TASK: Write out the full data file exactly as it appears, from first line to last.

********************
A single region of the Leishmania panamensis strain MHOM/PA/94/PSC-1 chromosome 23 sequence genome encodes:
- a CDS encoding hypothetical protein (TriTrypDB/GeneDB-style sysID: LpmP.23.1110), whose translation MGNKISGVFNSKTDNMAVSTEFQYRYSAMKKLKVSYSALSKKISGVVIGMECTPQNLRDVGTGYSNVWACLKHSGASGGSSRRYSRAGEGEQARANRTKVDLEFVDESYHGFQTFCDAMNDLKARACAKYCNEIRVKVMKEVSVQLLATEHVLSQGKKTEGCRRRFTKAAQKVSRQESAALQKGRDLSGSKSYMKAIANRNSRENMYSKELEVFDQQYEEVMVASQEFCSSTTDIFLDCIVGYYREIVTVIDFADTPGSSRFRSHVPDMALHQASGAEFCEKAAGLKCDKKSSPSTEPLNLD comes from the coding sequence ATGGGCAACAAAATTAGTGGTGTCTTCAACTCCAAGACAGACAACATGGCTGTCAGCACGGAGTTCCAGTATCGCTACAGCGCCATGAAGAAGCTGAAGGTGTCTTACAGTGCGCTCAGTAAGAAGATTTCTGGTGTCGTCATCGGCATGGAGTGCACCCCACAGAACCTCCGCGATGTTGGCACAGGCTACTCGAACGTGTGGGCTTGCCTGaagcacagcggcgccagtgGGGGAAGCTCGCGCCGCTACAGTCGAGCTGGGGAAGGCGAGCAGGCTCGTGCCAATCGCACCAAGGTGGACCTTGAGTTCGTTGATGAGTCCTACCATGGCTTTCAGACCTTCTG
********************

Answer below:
A single region of the Leishmania panamensis strain MHOM/PA/94/PSC-1 chromosome 23 sequence genome encodes:
- a CDS encoding hypothetical protein (TriTrypDB/GeneDB-style sysID: LpmP.23.1110), whose translation MGNKISGVFNSKTDNMAVSTEFQYRYSAMKKLKVSYSALSKKISGVVIGMECTPQNLRDVGTGYSNVWACLKHSGASGGSSRRYSRAGEGEQARANRTKVDLEFVDESYHGFQTFCDAMNDLKARACAKYCNEIRVKVMKEVSVQLLATEHVLSQGKKTEGCRRRFTKAAQKVSRQESAALQKGRDLSGSKSYMKAIANRNSRENMYSKELEVFDQQYEEVMVASQEFCSSTTDIFLDCIVGYYREIVTVIDFADTPGSSRFRSHVPDMALHQASGAEFCEKAAGLKCDKKSSPSTEPLNLD comes from the coding sequence ATGGGCAACAAAATTAGTGGTGTCTTCAACTCCAAGACAGACAACATGGCTGTCAGCACGGAGTTCCAGTATCGCTACAGCGCCATGAAGAAGCTGAAGGTGTCTTACAGTGCGCTCAGTAAGAAGATTTCTGGTGTCGTCATCGGCATGGAGTGCACCCCACAGAACCTCCGCGATGTTGGCACAGGCTACTCGAACGTGTGGGCTTGCCTGaagcacagcggcgccagtgGGGGAAGCTCGCGCCGCTACAGTCGAGCTGGGGAAGGCGAGCAGGCTCGTGCCAATCGCACCAAGGTGGACCTTGAGTTCGTTGATGAGTCCTACCATGGCTTTCAGACCTTCTG